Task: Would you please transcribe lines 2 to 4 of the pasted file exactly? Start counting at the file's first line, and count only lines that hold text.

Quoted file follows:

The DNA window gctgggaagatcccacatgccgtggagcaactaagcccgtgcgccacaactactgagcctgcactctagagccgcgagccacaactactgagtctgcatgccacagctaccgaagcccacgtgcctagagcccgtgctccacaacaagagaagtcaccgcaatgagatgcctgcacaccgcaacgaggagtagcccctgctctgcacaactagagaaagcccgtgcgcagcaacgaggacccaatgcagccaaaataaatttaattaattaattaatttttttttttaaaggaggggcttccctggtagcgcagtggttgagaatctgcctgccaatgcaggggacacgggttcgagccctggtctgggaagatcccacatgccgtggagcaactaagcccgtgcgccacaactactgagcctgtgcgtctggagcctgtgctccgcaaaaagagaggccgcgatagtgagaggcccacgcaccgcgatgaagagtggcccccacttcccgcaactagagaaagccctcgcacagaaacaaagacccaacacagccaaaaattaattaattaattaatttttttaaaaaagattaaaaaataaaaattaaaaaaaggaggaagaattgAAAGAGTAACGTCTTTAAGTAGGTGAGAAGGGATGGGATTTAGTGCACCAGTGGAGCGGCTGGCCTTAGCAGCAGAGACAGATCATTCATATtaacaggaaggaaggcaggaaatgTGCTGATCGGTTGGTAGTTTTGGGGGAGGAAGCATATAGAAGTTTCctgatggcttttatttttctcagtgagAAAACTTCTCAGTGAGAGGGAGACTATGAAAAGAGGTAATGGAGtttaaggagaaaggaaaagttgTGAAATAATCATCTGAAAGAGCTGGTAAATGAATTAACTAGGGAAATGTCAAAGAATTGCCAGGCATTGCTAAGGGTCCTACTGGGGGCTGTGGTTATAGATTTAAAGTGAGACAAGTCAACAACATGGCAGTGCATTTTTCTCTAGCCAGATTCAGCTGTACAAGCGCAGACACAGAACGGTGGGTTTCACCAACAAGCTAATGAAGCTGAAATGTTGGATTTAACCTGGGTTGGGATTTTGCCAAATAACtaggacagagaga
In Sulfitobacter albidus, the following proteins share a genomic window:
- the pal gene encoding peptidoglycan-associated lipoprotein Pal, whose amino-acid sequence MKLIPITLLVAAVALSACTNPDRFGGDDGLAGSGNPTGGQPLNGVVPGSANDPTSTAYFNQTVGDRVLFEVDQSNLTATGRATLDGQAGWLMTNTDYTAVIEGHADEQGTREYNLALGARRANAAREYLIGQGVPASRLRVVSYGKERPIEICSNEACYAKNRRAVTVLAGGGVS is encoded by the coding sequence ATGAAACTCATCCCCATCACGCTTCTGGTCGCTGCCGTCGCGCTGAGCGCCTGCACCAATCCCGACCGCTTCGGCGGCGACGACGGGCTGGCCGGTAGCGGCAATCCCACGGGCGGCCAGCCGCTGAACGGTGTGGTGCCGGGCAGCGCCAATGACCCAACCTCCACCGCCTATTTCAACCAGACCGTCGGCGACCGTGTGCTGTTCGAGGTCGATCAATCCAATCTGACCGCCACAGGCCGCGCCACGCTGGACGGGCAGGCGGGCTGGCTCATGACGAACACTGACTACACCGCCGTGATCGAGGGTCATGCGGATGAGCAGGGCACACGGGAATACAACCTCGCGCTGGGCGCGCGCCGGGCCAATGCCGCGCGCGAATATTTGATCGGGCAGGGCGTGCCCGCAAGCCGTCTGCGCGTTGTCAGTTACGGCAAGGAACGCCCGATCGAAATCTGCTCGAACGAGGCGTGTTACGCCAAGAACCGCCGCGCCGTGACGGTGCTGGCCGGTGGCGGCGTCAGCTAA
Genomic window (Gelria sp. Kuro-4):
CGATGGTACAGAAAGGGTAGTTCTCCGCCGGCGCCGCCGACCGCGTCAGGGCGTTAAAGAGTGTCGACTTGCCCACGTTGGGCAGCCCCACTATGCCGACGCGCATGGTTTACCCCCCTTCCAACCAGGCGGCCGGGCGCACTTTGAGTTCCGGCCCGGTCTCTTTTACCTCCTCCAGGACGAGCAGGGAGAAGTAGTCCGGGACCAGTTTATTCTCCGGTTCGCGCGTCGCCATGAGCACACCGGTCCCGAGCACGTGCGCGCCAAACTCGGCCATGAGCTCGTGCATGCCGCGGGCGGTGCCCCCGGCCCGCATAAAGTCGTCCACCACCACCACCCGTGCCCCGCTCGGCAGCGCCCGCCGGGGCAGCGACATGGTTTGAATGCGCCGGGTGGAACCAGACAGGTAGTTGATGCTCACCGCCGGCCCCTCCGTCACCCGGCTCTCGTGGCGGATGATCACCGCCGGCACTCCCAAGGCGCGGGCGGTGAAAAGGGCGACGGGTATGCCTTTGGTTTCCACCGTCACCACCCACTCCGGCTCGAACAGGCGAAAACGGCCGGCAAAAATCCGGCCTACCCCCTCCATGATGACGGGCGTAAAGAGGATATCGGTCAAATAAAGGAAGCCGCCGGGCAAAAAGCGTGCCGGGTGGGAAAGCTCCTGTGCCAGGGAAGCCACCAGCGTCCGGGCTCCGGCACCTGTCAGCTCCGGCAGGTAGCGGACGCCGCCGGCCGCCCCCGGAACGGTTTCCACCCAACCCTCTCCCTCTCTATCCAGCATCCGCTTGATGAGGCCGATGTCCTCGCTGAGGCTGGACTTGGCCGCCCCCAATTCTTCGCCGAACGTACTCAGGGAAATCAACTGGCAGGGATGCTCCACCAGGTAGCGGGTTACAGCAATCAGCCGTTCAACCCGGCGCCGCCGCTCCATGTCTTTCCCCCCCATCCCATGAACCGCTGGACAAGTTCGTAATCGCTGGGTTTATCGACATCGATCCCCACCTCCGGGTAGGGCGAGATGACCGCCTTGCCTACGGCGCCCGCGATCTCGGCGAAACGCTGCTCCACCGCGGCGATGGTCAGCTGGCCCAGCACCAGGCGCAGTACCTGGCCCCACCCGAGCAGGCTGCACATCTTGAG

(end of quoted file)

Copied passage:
In Sulfitobacter albidus, the following proteins share a genomic window:
- the pal gene encoding peptidoglycan-associated lipoprotein Pal, whose amino-acid sequence MKLIPITLLVAAVALSACTNPDRFGGDDGLAGSGNPTGGQPLNGVVPGSANDPTSTAYFNQTVGDRVLFEVDQSNLTATGRATLDGQAGWLMTNTDYTAVIEGHADEQGTREYNLALGARRANAAREYLIGQGVPASRLRVVSYGKERPIEICSNEACYAKNRRAVTVLAGGGVS is encoded by the coding sequence ATGAAACTCATCCCCATCACGCTTCTGGTCGCTGCCGTCGCGCTGAGCGCCTGCACCAATCCCGACCGCTTCGGCGGCGACGACGGGCTGGCCGGTAGCGGCAATCCCACGGGCGGCCAGCCGCTGAACGGTGTGGTGCCGGGCAGCGCCAATGACCCAACCTCCACCGCCTATTTCAACCAGACCGTCGGCGACCGTGTGCTGTTCGAGGTCGATCAATCCAATCTGACCGCCACAGGCCGCGCCACGCTGGACGGGCAGGCGGGCTGGCTCATGACGAACACTGACTACACCGCCGTGATCGAGGGTCATGCGGATGAGCAGGGCACACGGGAATACAACCTCGCGCTGGGCGCGCGCCGGGCCAATGCCGCGCGCGAATATTTGATCGGGCAGGGCGTGCCCGCAAGCCGTCTGCGCGTTGTCAGTTACGGCAAGGAACGCCCGATCGAAATCTGCTCGAACGAGGCGTGTTACGCCAAGAACCGCCGCGCCGTGACGGTGCTGGCCGGTGGCGGCGTCAGCTAA
Genomic window (Gelria sp. Kuro-4):